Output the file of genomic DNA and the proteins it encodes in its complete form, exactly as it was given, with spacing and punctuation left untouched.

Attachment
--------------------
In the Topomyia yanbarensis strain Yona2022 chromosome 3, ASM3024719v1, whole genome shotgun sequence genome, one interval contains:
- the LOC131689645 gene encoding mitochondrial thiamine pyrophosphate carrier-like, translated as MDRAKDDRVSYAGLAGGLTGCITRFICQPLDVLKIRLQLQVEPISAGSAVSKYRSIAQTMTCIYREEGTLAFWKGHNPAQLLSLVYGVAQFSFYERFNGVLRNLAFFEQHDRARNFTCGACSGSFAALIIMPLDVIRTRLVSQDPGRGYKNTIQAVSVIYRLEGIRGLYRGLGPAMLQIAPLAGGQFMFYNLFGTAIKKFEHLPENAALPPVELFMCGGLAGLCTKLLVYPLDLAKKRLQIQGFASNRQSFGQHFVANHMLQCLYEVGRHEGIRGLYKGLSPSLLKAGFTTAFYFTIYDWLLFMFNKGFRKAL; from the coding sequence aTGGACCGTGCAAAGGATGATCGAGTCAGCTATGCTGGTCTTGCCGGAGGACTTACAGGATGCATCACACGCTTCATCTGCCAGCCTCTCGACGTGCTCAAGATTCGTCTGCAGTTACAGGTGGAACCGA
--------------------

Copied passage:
In the Topomyia yanbarensis strain Yona2022 chromosome 3, ASM3024719v1, whole genome shotgun sequence genome, one interval contains:
- the LOC131689645 gene encoding mitochondrial thiamine pyrophosphate carrier-like, translated as MDRAKDDRVSYAGLAGGLTGCITRFICQPLDVLKIRLQLQVEPISAGSAVSKYRSIAQTMTCIYREEGTLAFWKGHNPAQLLSLVYGVAQFSFYERFNGVLRNLAFFEQHDRARNFTCGACSGSFAALIIMPLDVIRTRLVSQDPGRGYKNTIQAVSVIYRLEGIRGLYRGLGPAMLQIAPLAGGQFMFYNLFGTAIKKFEHLPENAALPPVELFMCGGLAGLCTKLLVYPLDLAKKRLQIQGFASNRQSFGQHFVANHMLQCLYEVGRHEGIRGLYKGLSPSLLKAGFTTAFYFTIYDWLLFMFNKGFRKAL; from the coding sequence aTGGACCGTGCAAAGGATGATCGAGTCAGCTATGCTGGTCTTGCCGGAGGACTTACAGGATGCATCACACGCTTCATCTGCCAGCCTCTCGACGTGCTCAAGATTCGTCTGCAGTTACAGGTGGAACCGA